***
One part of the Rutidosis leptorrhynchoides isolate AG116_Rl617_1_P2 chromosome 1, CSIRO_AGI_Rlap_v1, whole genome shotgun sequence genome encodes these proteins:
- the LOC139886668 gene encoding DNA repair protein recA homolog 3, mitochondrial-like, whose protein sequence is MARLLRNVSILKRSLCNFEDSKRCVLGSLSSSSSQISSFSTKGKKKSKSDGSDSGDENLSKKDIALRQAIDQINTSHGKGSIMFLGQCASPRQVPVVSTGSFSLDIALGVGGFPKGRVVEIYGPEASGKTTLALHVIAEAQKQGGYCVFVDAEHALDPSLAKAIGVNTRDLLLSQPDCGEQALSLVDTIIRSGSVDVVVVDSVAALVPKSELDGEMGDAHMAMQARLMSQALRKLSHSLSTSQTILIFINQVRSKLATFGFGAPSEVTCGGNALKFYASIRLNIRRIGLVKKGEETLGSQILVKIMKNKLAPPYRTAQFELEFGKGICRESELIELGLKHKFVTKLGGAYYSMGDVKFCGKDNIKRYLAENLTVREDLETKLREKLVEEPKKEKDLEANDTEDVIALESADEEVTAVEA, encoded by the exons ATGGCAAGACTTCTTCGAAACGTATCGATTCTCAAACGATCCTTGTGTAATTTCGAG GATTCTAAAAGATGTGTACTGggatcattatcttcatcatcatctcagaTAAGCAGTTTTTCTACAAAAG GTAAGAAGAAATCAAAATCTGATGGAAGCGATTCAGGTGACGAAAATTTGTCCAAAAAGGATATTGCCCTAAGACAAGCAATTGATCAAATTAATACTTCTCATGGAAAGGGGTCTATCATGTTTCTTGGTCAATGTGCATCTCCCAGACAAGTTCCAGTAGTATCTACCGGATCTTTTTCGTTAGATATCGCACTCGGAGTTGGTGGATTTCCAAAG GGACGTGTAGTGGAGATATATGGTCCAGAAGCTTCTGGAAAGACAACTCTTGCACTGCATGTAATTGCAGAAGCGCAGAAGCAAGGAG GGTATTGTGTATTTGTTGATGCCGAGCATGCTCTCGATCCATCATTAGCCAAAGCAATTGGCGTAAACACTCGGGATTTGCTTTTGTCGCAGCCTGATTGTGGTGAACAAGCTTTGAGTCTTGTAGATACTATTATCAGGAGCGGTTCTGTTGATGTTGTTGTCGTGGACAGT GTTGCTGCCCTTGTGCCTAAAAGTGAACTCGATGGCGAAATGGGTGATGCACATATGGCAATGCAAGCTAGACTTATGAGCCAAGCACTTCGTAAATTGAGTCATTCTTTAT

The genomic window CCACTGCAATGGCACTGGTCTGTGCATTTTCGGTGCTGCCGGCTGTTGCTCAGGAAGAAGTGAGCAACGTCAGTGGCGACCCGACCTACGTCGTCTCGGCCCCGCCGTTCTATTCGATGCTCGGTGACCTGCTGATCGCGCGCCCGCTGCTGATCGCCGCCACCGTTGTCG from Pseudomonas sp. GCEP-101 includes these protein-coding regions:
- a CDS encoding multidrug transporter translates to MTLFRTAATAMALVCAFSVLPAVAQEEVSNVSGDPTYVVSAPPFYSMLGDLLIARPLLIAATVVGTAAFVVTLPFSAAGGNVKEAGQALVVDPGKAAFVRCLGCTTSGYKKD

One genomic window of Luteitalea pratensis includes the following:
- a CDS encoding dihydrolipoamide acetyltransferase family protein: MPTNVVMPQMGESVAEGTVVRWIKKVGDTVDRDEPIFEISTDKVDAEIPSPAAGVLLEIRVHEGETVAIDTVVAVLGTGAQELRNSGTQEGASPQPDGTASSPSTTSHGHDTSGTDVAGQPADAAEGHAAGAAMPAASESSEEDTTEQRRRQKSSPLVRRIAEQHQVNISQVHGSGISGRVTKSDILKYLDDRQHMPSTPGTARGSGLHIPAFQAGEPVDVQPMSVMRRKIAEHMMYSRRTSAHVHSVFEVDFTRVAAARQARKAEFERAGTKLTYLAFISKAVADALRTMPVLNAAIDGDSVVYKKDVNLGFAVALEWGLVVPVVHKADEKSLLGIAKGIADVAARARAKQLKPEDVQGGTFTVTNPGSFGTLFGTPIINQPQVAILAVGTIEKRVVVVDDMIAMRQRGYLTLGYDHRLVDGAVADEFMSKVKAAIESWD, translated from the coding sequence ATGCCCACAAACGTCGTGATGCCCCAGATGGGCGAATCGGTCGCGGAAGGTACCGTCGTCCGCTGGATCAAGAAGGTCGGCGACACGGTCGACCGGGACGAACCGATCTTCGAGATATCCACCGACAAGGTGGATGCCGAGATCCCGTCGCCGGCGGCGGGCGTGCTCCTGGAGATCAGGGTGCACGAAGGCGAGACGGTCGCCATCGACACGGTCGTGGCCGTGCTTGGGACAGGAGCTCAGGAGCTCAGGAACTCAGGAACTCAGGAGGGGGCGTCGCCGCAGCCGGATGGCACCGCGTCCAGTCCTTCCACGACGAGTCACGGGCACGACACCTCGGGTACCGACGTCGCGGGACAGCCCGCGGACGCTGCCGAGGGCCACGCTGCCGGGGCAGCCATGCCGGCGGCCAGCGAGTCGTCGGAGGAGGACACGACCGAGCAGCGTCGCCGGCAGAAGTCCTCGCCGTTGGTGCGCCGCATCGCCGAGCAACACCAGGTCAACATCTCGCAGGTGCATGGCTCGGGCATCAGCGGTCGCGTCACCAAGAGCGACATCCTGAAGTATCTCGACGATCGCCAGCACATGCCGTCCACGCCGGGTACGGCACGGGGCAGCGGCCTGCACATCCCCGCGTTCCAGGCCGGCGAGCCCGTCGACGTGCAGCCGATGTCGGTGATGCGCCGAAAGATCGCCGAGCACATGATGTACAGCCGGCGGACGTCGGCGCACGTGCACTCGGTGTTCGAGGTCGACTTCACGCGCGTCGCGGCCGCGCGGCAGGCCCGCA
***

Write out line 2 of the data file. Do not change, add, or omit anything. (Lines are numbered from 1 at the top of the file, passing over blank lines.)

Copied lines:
- the LOC139886668 gene encoding DNA repair protein recA homolog 3, mitochondrial-like, whose protein sequence is MARLLRNVSILKRSLCNFEDSKRCVLGSLSSSSSQISSFSTKGKKKSKSDGSDSGDENLSKKDIALRQAIDQINTSHGKGSIMFLGQCASPRQVPVVSTGSFSLDIALGVGGFPKGRVVEIYGPEASGKTTLALHVIAEAQKQGGYCVFVDAEHALDPSLAKAIGVNTRDLLLSQPDCGEQALSLVDTIIRSGSVDVVVVDSVAALVPKSELDGEMGDAHMAMQARLMSQALRKLSHSLSTSQTILIFINQVRSKLATFGFGAPSEVTCGGNALKFYASIRLNIRRIGLVKKGEETLGSQILVKIMKNKLAPPYRTAQFELEFGKGICRESELIELGLKHKFVTKLGGAYYSMGDVKFCGKDNIKRYLAENLTVREDLETKLREKLVEEPKKEKDLEANDTEDVIALESADEEVTAVEA, encoded by the exons ATGGCAAGACTTCTTCGAAACGTATCGATTCTCAAACGATCCTTGTGTAATTTCGAG GATTCTAAAAGATGTGTACTGggatcattatcttcatcatcatctcagaTAAGCAGTTTTTCTACAAAAG GTAAGAAGAAATCAAAATCTGATGGAAGCGATTCAGGTGACGAAAATTTGTCCAAAAAGGATATTGCCCTAAGACAAGCAATTGATCAAATTAATACTTCTCATGGAAAGGGGTCTATCATGTTTCTTGGTCAATGTGCATCTCCCAGACAAGTTCCAGTAGTATCTACCGGATCTTTTTCGTTAGATATCGCACTCGGAGTTGGTGGATTTCCAAAG GGACGTGTAGTGGAGATATATGGTCCAGAAGCTTCTGGAAAGACAACTCTTGCACTGCATGTAATTGCAGAAGCGCAGAAGCAAGGAG GGTATTGTGTATTTGTTGATGCCGAGCATGCTCTCGATCCATCATTAGCCAAAGCAATTGGCGTAAACACTCGGGATTTGCTTTTGTCGCAGCCTGATTGTGGTGAACAAGCTTTGAGTCTTGTAGATACTATTATCAGGAGCGGTTCTGTTGATGTTGTTGTCGTGGACAGT GTTGCTGCCCTTGTGCCTAAAAGTGAACTCGATGGCGAAATGGGTGATGCACATATGGCAATGCAAGCTAGACTTATGAGCCAAGCACTTCGTAAATTGAGTCATTCTTTAT